The Associated Press
LUXOR, Egypt Ä Egypt plans to open seven elaborate tombs next month on Luxor's West Bank in yet another endeavor aimed at boosting tourism.
The tombs, six of which had been off-limits to tourists, offer a bouquet of history and art. Three were for ancient royals, including one belonging to Ay, an official in King Tut's court who followed him as pharoah.
Until two years ago, Luxor, southern Egypt's tourist capital, had little trouble luring visitors. Blessed with abundant ancient temples and tombs, the town boomed with tourist money.
But a violent anti-government campaign by Muslim militants has left 425 dead since 1992. Tour ism literally suffered a deadly blow: six foreigners were among the victims.
In Luxor, the impact has been catastrophic and slow to heal.
Only a few years ago up to 6,000 people flocked daily to Luxor's West Bank and the tomb of the boy-pharaoh Tutankhamun. Today, the number is below 1,500 Ä and even that is a dramatic improvement from six months ago.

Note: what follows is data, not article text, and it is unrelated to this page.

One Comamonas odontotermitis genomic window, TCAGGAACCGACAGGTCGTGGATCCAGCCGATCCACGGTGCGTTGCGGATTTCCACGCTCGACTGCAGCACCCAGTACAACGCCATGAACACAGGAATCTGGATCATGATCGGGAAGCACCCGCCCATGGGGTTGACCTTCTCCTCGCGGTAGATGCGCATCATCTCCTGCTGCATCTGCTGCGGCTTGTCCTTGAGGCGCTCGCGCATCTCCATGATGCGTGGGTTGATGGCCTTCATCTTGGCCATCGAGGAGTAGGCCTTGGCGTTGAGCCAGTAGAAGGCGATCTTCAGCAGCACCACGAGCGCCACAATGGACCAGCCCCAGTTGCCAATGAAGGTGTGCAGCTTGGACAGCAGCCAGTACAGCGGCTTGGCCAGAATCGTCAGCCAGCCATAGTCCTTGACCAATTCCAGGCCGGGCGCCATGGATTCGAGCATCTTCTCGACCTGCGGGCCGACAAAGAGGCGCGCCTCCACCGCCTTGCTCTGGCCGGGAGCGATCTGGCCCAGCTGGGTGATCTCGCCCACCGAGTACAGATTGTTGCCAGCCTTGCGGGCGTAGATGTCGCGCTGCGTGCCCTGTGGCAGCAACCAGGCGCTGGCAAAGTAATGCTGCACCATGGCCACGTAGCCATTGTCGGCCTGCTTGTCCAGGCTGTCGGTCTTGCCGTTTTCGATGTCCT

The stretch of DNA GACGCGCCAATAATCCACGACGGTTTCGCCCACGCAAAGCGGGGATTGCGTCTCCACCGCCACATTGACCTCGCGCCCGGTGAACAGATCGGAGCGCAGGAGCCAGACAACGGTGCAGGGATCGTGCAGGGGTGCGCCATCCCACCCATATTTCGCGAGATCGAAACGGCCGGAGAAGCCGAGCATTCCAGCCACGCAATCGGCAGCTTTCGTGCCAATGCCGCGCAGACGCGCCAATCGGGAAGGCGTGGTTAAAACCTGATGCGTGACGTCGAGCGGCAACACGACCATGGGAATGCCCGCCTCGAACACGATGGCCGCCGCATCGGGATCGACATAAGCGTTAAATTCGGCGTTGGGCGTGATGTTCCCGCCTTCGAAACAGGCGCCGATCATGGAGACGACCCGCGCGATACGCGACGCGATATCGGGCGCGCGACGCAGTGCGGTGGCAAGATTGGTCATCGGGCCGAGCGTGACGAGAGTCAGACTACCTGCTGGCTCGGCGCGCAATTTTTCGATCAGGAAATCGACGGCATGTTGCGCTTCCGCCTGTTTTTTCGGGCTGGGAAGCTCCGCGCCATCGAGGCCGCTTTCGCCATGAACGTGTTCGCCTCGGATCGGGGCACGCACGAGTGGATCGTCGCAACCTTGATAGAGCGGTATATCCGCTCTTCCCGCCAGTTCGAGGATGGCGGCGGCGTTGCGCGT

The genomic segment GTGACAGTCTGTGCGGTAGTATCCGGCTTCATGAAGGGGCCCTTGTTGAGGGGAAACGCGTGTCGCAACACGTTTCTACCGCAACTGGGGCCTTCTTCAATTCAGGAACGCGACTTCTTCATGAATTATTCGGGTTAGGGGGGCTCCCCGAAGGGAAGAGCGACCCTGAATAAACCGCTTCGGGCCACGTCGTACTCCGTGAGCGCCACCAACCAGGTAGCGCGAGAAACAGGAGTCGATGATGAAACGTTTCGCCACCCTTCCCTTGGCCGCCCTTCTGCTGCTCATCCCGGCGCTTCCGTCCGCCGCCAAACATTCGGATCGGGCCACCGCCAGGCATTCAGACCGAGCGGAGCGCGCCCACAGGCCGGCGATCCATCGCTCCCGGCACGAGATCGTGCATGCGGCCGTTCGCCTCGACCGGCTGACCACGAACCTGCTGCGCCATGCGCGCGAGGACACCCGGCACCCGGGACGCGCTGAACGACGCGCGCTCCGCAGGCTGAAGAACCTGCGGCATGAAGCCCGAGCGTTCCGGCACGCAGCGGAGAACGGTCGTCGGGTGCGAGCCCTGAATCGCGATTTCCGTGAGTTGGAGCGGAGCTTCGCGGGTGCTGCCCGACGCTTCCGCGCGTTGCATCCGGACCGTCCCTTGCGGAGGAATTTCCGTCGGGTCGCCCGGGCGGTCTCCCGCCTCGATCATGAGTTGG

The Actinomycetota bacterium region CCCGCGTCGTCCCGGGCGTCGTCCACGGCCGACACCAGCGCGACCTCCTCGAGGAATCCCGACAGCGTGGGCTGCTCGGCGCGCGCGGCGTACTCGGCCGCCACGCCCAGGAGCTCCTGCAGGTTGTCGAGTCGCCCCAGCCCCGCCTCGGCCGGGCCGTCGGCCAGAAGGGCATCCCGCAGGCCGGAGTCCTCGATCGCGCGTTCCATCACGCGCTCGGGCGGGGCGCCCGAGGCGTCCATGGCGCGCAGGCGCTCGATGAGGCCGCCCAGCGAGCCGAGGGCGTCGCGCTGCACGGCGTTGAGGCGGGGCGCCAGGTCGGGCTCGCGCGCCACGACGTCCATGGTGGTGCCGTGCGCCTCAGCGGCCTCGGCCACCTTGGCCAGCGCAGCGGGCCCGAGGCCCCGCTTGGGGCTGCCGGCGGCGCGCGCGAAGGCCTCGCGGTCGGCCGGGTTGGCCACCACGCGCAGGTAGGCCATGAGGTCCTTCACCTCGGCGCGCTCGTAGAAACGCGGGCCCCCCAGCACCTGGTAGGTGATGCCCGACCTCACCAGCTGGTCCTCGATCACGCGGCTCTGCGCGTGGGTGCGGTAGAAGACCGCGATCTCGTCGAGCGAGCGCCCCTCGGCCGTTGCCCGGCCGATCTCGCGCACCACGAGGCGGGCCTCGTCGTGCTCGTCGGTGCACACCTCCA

Come November, Luxor officials hope to turn the trickle of tourists into a steady stream.
The tombs being opened to visitors include Ay's, hewn in a remote valley outside the main royal burial sites; Ramses VII's, near the entrance to the Valley of the Kings; and Siptah's, in the heart of the Valley of the Kings, its walls lined with vivid reliefs and paintings of gods and kings.
Four other tombs, smaller than the royal ones, were for nobles and their wives. They contain beautiful paintings of the West Bank, scenes of the fishing, farming and feasting of everyday life. Many colors, especially the blues and greens, look as fresh as yesterday although painted more than 3,000 years ago.
Luxor's antiquities chief, Mohammed el-Saghir, said they'll be an important addition to about two dozen tombs now open to tourists on Luxor's West Bank of the Nile. He said the tombs not only will offer tourists more options but will let antiquities officials close tombs needing repair or a respite from visitors.
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